The war was planned long before the first Greek ship sailed to the Trojan shores. The wedding of the mortal hero Peleus and the sea goddess Thetis should be the last union of gods and mortals and Achilles should be the last half-blooded offspring. But gods needed mortals to eliminate themselves, so the goddess of discord came with the solution. At the feast she threw to the people a golden apple with the words “The most beautiful” written on it. Three goddesses - Hera, Athena and Aphrodite - descended to compete for this title and Zeus appointed the Trojan prince Paris to decide who of them deserves the apple. Each of the goddesses tried to bribe the judge: Hera promised to give him power and make him a great king, Athena offered to make him a hero and grant him wisdom and Aphrodite said that Paris would marry the most beautiful of mortal women. Paris gave the apple to Aphrodite. After that, Hera and Athena promised that they would aid anyone who would fight against Troy.

Aphrodite kept her promise. During Paris’ visit to Menelaus the prince saw his wife - Helen. She was indeed the most beautiful woman of all who lived in the world. With the help of the goddess Paris seduces Helen and convinces her to flee with him to troy and become his wife.

Helen was the daughter of Zeus and lots of Greek heroes competed for her hand and, to avoid the war between all the unfortunate suitors, they all made a promise to aid her future husband if someone would try to steal Helen from him. Helen chose Menelaus, and after Paris took her away and Menelaus declared war on Troy, almost all the Greece was obliged to go to fight with him. Only Achilles wasn’t another suitor - he was simply too young to marry Helen - he wanted to go to the war only for valor and glory.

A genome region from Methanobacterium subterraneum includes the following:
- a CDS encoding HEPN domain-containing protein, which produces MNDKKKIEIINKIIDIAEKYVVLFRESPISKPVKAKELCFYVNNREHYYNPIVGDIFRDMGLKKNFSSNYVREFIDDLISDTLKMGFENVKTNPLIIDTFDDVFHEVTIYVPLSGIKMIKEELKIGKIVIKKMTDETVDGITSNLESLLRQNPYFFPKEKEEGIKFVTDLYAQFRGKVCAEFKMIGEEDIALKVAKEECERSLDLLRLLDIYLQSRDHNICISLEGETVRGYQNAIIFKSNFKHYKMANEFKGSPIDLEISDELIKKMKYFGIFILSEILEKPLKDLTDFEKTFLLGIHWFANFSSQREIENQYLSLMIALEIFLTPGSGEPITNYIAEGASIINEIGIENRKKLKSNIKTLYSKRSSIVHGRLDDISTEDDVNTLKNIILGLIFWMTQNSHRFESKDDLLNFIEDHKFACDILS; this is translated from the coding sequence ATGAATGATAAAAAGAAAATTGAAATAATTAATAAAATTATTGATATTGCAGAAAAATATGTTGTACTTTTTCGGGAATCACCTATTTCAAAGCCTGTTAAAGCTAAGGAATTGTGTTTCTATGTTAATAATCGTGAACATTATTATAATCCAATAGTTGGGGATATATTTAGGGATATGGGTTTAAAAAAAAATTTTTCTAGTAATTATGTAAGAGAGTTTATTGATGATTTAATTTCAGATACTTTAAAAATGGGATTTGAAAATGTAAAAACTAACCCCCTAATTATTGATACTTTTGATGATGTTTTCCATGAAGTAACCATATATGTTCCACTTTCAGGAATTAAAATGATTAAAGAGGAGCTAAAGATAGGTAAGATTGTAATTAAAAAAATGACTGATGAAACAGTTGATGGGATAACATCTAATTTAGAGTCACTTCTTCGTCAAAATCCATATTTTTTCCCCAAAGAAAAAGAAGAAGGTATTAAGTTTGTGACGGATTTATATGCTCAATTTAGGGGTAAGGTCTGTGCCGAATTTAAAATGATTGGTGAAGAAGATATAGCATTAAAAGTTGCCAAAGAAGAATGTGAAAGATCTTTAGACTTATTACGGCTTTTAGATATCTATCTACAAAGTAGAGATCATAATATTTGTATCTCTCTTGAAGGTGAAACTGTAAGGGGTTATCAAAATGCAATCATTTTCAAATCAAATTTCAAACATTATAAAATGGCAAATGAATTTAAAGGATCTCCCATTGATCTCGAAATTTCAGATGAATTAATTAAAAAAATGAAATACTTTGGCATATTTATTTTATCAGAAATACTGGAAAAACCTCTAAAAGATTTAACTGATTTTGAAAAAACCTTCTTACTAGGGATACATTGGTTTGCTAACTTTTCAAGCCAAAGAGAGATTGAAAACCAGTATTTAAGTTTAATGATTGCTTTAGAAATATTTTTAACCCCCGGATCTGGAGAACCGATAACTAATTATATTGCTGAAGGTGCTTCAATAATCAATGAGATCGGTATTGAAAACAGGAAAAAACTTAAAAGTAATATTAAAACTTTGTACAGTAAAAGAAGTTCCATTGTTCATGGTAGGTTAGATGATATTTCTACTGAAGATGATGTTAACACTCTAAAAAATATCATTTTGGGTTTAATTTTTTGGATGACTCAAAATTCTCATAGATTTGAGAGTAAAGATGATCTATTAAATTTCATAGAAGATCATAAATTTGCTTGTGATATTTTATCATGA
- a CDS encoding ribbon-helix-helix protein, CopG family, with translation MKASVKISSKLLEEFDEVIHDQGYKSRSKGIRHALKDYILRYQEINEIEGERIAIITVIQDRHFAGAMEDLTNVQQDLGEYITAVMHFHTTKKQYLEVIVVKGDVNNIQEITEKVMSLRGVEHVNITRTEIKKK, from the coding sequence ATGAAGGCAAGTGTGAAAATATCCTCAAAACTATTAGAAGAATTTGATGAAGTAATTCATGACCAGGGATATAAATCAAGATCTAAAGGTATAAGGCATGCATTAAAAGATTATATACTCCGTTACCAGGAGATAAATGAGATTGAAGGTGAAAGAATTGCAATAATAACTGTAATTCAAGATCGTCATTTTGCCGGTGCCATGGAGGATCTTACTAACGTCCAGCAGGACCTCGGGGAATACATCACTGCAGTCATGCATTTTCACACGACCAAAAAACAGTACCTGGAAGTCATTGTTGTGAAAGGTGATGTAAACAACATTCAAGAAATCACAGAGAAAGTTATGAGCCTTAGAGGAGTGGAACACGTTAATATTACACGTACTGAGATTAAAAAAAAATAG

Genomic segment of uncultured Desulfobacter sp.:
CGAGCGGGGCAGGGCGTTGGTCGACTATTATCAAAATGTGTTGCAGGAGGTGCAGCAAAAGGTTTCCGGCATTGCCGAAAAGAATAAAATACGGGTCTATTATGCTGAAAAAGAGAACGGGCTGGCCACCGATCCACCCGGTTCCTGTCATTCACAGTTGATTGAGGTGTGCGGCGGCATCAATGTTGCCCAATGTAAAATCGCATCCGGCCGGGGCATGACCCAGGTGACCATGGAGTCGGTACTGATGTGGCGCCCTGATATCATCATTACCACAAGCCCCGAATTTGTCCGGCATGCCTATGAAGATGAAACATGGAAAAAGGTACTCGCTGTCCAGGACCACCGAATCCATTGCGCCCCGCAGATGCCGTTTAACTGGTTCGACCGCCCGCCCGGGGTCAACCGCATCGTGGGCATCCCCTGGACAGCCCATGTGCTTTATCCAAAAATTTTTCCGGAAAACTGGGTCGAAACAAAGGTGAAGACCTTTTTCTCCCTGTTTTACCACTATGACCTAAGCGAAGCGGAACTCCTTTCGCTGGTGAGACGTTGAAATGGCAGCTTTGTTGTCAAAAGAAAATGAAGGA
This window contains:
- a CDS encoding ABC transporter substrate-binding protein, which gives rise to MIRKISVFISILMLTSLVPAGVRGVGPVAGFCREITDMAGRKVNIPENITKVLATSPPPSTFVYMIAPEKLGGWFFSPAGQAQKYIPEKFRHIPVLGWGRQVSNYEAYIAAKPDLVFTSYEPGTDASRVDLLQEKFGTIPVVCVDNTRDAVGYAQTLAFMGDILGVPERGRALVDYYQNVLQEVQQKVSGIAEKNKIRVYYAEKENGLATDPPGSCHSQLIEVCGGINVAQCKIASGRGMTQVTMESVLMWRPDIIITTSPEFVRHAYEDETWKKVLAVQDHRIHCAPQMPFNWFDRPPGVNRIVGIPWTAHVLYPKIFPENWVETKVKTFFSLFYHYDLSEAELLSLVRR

The gods were still just watching without interfering. The Greeks started the siege, but Trojans, led by Hector and Sarpedon (another son of Zeus, the last on Earth) counterattacked. Achilles serenely watched as they make Greek army flee and approached their very camp: they are about to set Greeks’ ships on fire. Hera also watched the fight near her husband and, driven by hatred to Paris, decided to cheat. She took the magical belt of Aphrodite and approached her husband arousing the desire in him. Zeus was so charmed by his wife that he took Hera to the top of mount Ida to sleep with her on the beautiful meadow. While Zeus was asleep after long lovemaking, Hera helped Greeks to gather and raised their spirit. But soon Zeus woke up and while Hera was trembling in fear of his anger, he said to her to have patience. He promised Hera that Greeks would be victorious but not before Achilles entered the battle, so was his promise to Achilles’ mother, Thetis.